Feb 20, 2013
Text by Briagenn Adams; photos by Ross Brinkerhoff
Baker Center Ballroom was packed on February 15 for Ohio University’s sixth annual Persatuan Mahasiswa Indonesian Amerika Serikat (PERMIAS) Indonesian Night.
Vicki Wijaya, president of PERMIAS, said this year’s event was even more special than previous years because there was an exhibition of traditional Indonesian artwork and a performance by a Wayang golek—an Indonesian wooden puppet—named Cepot, who played host for the evening.
During the two-hour event, Indonesian students and their American counterparts performed an array of cultural acts ranging from traditional Indonesian dancing and martial arts to musical routines and storytelling. A dinner followed the show.
Gene Ammarell, director of Southeast Asian Studies and PERMIAS’s interim advisor, called the event an awesome evening. “It will be a hard act to follow in 2014,” he said.
Jingin Liu (right) and Manindia Singh get their costumes fitted before the opening ceremony and performance of Tari Piring, a traditional Indonesian dance from West Sumatra performed using a plate as the primary medium.
(From right) Jingin Liu, Olivia Brand and Bella Monan open 2013’s Indonesian Night by dancing the Tari Piring through the audience and tables, gracefully making their way to the front stage.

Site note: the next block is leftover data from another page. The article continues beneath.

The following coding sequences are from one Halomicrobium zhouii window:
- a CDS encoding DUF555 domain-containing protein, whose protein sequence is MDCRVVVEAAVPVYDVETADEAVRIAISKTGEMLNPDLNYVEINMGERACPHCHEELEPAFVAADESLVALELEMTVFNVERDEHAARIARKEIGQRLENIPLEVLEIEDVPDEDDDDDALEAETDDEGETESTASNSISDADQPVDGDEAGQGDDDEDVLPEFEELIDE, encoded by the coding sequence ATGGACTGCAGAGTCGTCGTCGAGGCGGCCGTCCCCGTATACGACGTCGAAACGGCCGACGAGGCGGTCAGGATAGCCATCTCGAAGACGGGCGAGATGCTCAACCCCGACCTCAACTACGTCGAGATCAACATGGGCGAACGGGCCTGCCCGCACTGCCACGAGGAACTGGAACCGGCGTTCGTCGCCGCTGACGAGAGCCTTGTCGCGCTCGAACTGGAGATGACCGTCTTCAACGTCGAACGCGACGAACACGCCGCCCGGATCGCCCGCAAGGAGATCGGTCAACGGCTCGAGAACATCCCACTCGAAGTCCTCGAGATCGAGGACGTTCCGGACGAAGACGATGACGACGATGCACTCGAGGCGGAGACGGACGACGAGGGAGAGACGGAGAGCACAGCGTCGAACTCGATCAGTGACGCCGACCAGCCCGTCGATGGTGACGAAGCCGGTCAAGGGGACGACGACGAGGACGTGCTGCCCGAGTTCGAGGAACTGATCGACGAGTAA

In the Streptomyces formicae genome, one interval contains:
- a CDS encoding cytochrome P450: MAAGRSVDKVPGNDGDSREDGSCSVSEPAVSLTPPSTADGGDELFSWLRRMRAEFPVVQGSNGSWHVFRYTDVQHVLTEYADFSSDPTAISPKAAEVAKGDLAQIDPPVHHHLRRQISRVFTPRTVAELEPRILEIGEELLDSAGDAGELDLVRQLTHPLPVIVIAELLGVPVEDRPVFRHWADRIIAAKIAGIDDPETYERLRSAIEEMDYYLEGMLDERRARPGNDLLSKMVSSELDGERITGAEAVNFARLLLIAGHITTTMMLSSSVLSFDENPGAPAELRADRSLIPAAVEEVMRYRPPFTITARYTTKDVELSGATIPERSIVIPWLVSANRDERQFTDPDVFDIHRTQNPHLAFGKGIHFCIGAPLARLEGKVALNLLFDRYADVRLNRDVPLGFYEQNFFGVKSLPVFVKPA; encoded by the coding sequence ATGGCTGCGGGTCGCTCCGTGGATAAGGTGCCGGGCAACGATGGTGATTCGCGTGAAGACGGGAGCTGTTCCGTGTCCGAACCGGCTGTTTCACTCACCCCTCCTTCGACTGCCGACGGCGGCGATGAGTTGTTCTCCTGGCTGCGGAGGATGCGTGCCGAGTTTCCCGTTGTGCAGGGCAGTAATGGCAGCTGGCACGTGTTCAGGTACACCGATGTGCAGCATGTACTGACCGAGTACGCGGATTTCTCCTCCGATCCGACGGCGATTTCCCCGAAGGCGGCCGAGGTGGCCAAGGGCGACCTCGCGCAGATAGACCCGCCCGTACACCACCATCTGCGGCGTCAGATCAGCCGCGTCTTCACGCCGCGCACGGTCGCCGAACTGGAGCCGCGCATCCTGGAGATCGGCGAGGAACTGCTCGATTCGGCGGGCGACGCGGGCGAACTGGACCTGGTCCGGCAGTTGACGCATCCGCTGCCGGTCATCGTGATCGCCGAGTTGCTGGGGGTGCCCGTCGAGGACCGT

Manindia Singh (center) performs the Tari Piring during the opening ceremony with (left to right) Emma Bryce, Neti Cupta, Olivia Brand and Arin Hening. The Tari Piring is a traditional Indonesian dance that uses a plate as the primary medium. The performers must hold the plates in their hands throughout the dance, moving them with carefully controlled and regal gestures.
Anton Sutandio entertains the audience with a comical performance of traditional Wayang golek, or wooden puppetry. Cepot (left) and his friend Buda provided much of the amusement for the night with their hilarious routine. Wayang golek dolls originate from West Java, Indonesia, and are carved from acacia wood, then intricately hand-painted and dressed in batik clothes.
Amy K. Miller gives an indigenous Indonesian Pencak Silat martial arts performance. Pencak refers to the performance aspects of Indonesian martial arts, while silat refers to the spirit of the actual fighting.
Abdul Hakim tells the story of “Baddu and the Baby Water Buffalo” with his children, Jazmin Inayah and Muhammad Suud Siraj, while playing the Kecapi, a guitar-like Indonesian traditional musical instrument.
(From left) Budi Winursito, Taylor Smith and Riana Upton perform an angklung musical ensemble. An angklung is a traditional musical instrument from Java, Indonesia, made from bamboo. Each angklung is hand-cut into different sizes in order to attain various tones. In addition to a traditional Indonesian piece, the performers also sang “Under the Sea” and “Twist and Shout,” much to the appreciation of the audience.
Guests wait in line for a traditional Indonesian dinner of capcai, oseng tahu buncis, sate ayam, rendang, kerupuk, and sambal tomat. Sate ayam (marinated chicken on a skewer with a peanut sauce) and rendang (a spicy meat dish cooked with coconut) were both featured on CNN’s list of Most Delicious Food in the World in 2011, ranked #14 and #1 respectively. Es Buah—an Indonesian drink made from a sweet mixture of seasoned fruits, milk and sugar—was offered for dessert.